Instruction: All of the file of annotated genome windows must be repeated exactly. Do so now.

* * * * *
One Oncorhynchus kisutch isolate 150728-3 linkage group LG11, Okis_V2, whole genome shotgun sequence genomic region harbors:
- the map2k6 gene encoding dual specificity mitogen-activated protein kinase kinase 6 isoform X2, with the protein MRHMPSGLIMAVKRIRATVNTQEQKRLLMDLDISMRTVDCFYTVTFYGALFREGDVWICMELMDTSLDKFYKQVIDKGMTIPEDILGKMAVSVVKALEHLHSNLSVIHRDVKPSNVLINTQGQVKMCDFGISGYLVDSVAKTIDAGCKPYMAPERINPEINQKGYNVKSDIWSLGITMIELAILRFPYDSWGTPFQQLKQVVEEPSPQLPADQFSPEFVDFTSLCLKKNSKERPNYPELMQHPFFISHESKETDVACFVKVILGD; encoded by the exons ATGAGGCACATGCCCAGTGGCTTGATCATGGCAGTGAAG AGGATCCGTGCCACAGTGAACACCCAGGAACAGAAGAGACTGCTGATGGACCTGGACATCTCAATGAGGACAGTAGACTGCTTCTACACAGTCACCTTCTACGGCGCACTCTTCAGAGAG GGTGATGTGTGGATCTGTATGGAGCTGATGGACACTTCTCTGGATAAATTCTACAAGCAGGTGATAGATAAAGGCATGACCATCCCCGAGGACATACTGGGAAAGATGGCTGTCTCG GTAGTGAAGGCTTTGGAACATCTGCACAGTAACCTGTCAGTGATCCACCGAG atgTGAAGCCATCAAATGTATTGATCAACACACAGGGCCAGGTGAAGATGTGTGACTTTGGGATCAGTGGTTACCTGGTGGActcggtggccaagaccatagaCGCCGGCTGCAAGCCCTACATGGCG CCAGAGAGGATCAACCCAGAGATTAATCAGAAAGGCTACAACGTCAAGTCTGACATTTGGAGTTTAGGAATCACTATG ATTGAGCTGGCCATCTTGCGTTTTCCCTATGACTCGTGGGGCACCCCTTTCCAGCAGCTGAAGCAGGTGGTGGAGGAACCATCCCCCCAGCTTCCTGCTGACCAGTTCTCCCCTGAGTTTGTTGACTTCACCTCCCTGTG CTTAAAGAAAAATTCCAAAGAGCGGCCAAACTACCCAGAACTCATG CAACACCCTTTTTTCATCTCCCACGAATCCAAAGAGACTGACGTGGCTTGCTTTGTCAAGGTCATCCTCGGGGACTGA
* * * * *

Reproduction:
One Oncorhynchus kisutch isolate 150728-3 linkage group LG11, Okis_V2, whole genome shotgun sequence genomic region harbors:
- the map2k6 gene encoding dual specificity mitogen-activated protein kinase kinase 6 isoform X2, with the protein MRHMPSGLIMAVKRIRATVNTQEQKRLLMDLDISMRTVDCFYTVTFYGALFREGDVWICMELMDTSLDKFYKQVIDKGMTIPEDILGKMAVSVVKALEHLHSNLSVIHRDVKPSNVLINTQGQVKMCDFGISGYLVDSVAKTIDAGCKPYMAPERINPEINQKGYNVKSDIWSLGITMIELAILRFPYDSWGTPFQQLKQVVEEPSPQLPADQFSPEFVDFTSLCLKKNSKERPNYPELMQHPFFISHESKETDVACFVKVILGD; encoded by the exons ATGAGGCACATGCCCAGTGGCTTGATCATGGCAGTGAAG AGGATCCGTGCCACAGTGAACACCCAGGAACAGAAGAGACTGCTGATGGACCTGGACATCTCAATGAGGACAGTAGACTGCTTCTACACAGTCACCTTCTACGGCGCACTCTTCAGAGAG GGTGATGTGTGGATCTGTATGGAGCTGATGGACACTTCTCTGGATAAATTCTACAAGCAGGTGATAGATAAAGGCATGACCATCCCCGAGGACATACTGGGAAAGATGGCTGTCTCG GTAGTGAAGGCTTTGGAACATCTGCACAGTAACCTGTCAGTGATCCACCGAG atgTGAAGCCATCAAATGTATTGATCAACACACAGGGCCAGGTGAAGATGTGTGACTTTGGGATCAGTGGTTACCTGGTGGActcggtggccaagaccatagaCGCCGGCTGCAAGCCCTACATGGCG CCAGAGAGGATCAACCCAGAGATTAATCAGAAAGGCTACAACGTCAAGTCTGACATTTGGAGTTTAGGAATCACTATG ATTGAGCTGGCCATCTTGCGTTTTCCCTATGACTCGTGGGGCACCCCTTTCCAGCAGCTGAAGCAGGTGGTGGAGGAACCATCCCCCCAGCTTCCTGCTGACCAGTTCTCCCCTGAGTTTGTTGACTTCACCTCCCTGTG CTTAAAGAAAAATTCCAAAGAGCGGCCAAACTACCCAGAACTCATG CAACACCCTTTTTTCATCTCCCACGAATCCAAAGAGACTGACGTGGCTTGCTTTGTCAAGGTCATCCTCGGGGACTGA